Payment for order flow is the compensation that brokerage firms receive by routing orders to different avenues for trade execution. The firm usually receives a small payment, which could be fractions of a penny per share, for directing orders to different market makers. This practice is much more prevalent in options trades since there are thousands of possible contracts in existence. PFOF has been in existence since at least the 1990s.
Many brokers chose the zero commission model where they offer trading “for free” in return for huge payments for sending their order flow to a market maker first. Robin Hood is a good example of a “zero commission” broker.
Market makers are typically electronic trading firms. They buy and sell shares all day long, trying to profit from the bid-ask spreads. The market maker profits can execute trades from their own inventory or in the market. Offering quotes and bidding on both sides of the market helps to keep markets liquid.
Market makers that execute retail orders are also called wholesalers. The money that market makers collect from PFOF is usually fractions of a cent on each share, but these are reliable profits that can turn into hundreds of millions in revenue a year. In recent years, a number of firms have exited or sold their wholesaling businesses, leaving just a handful of electronic trading firms that handle PFOF.
In addition to profits from stock spreads, the orders from brokerage firms give market makers valuable market data on retail trading flows. They know exactly where a buy or sell range is by simply looking at all the limit orders. When it comes to using institutional or retail investors, market makers also prefer trading with the latter because larger market players like hedge funds can trade many shares at once. This can cause big shifts in prices, hitting market makers with losses.
Equity and options trading has become increasingly complex with the rise of exchanges and electronic communication networks (ECNs) What is extra ironic is that payment for order flow is a practice pioneered by Bernard Madoff , the world’s most famous Ponzi scheme artist.
The Securities and Exchange Commission (SEC), currently led by Gary Gensler said, in a special study on PFOF published in December 2000, “Payment for order flow is a method of transferring some of the trading profits from market making to the brokers that route customer orders to specialists for execution.” How wrong could they be?
Given the complexity of executing orders on thousands of stocks that can be traded on multiple exchanges, the practice of being a market maker has grown over the last decades. Institutions are always looking for ways to trade risk free.
Probably the most famous (notorious) Market maker must be Citadel. Hated by the so called “Ape army” who are led by guys like you and me, craving for deep intel and sharing this information via numerous platforms, such as Reddit, Twitter and Youtube.
Greed blossoms everywhere and Bloomberg reports that Citadel Securities doubled revenues to a record $6.7bn last year, and made a record $4.1bn in earnings before interest, taxes, depreciation and amortization.
See the image below where it explains how payment for order flow works. As you can see, your order is NOT going to exchange before it hits the server of a market maker.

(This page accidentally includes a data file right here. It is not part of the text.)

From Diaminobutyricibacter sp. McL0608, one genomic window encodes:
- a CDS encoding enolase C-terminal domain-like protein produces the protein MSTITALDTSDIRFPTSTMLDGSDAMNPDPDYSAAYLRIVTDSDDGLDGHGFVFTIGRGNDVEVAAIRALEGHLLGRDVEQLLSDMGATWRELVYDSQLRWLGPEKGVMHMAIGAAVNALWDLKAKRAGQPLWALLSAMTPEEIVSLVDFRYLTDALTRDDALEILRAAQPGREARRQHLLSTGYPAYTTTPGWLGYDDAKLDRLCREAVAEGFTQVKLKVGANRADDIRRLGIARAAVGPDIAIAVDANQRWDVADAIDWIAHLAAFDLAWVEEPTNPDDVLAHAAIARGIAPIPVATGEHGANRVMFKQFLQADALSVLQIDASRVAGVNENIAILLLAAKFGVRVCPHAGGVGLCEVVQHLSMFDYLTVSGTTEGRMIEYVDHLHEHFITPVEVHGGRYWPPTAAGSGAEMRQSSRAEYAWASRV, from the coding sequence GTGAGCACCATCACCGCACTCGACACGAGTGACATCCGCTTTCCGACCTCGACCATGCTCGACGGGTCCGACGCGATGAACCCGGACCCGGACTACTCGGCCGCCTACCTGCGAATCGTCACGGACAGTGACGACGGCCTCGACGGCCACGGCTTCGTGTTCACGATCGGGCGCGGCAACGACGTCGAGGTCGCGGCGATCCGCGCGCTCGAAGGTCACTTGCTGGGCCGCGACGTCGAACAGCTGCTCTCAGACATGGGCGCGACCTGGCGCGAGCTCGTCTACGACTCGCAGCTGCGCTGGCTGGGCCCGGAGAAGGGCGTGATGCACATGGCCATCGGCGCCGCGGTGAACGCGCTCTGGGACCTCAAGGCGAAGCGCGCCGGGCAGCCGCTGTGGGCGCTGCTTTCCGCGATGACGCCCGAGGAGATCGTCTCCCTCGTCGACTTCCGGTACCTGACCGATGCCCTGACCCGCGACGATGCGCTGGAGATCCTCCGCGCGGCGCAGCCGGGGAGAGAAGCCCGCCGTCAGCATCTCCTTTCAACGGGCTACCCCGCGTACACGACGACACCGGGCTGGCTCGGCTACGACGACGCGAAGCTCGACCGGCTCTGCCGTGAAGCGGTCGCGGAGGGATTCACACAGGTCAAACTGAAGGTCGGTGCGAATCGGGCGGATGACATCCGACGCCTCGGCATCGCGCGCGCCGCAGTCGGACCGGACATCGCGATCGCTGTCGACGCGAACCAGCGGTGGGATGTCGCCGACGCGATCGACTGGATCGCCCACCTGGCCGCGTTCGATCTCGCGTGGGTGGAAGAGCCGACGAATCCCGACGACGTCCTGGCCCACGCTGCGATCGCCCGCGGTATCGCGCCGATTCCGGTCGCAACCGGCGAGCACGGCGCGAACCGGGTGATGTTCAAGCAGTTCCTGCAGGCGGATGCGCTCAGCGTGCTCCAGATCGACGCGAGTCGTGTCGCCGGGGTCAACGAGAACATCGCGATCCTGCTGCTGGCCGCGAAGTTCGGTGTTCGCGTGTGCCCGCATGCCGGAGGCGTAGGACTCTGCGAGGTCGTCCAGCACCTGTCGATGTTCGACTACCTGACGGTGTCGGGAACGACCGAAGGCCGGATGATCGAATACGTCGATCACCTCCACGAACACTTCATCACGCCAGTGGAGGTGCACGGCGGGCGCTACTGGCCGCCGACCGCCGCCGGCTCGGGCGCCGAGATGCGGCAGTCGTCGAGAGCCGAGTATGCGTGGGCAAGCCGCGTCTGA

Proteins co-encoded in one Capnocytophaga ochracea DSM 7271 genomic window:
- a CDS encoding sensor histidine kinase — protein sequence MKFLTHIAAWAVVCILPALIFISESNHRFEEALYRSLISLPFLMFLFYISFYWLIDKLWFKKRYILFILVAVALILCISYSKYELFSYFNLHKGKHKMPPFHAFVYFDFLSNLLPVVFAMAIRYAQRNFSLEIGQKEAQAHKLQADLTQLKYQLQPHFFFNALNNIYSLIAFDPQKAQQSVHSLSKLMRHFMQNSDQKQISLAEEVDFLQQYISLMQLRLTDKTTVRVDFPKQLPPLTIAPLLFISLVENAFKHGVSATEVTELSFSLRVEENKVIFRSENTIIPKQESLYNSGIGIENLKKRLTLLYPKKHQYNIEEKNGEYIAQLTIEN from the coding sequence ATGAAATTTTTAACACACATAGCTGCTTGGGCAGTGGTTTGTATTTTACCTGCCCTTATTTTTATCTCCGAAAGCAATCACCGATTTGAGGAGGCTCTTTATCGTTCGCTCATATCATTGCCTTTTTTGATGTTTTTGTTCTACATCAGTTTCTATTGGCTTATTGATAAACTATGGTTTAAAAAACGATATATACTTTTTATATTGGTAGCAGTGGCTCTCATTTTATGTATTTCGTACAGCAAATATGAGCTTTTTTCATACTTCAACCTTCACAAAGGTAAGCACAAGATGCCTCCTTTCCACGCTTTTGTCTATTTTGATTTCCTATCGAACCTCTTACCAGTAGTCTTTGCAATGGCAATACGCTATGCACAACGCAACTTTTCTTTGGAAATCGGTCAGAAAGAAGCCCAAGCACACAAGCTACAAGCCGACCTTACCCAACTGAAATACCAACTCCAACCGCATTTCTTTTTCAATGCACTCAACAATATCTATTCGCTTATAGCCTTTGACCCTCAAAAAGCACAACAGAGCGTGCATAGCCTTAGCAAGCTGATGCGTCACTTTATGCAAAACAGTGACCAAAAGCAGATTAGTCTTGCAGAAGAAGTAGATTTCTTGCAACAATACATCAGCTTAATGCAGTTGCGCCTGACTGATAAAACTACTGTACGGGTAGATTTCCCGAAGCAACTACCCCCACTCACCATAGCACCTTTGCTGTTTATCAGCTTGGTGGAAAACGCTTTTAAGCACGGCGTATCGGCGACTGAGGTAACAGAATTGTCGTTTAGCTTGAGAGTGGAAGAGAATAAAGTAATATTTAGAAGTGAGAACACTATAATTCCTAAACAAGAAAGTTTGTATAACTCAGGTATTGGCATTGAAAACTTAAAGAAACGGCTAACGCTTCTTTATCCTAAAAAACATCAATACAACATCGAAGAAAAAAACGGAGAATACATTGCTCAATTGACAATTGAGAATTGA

Typically these market makers use complex trading algorithms to manage the flow. How cute to know exactly what price you are willing to buy a stock where a trading algo tries to find the stock for a better price and fills you for you limit. A 100% risk free trade for a market maker. This is just one example of how this business model is so popular amongst the bankers and hedgies.
Hopefully you will think again before trading with a broker that offers commission free trading. These brokers are NOT your friend. They just facilitate a very toxic way of making money at your expense.
In the United States, accepting PFOF is only allowed if no other exchange is quoting a better price on the National Market System. The broker must disclose to the client that it accepts PFOF. Transactions must be executed at the best execution, which could mean the best price available or the speediest execution available.
Actually this is rather simple.
First you can of course opt for a broker that does not support the so called PFOF model. Examples are Fidelity and Interactive Brokers. Although with interactive brokers you should disable the order routing.
Another way to send your order directly to the exchange (Lit Exchange), many brokers offer you a feature to enable or disable this.
In the last decade many brokers to adopt the payment for order flow business structure. Due to low commissions its pretty much a no brainer. PFOF is now a major revenue source for brokers.
For the retail investor, though, the problem with payment for order flow is that the brokerage might be routing orders to a particular market maker for their own benefit, and not in the investor’s best interest.
Investors who rarely trade or trade with very small quantities may not feel the effects of their broker ’s PFOF practices. But day traders and those who trade larger quantities should learn more about their broker’s order routing system to make sure that they’re not losing out on price improvement due to a broker prioritizing payment for order flow.
We hope the US will follow Canada and or the UK where PFOF is banned. Europe is already discussing a ban and it’s expected to be approved. Many brokers lost their focus on their mission, which is to always give the best price to their clients.
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Risk Warning: CFDs are complex instruments and come with a high risk of losing money rapidly due to leverage. Between 74-89% of retail investor accounts lose money when trading CFDs. You should consider whether you understand how CFDs work and whether you can afford to take the high risk of losing your money.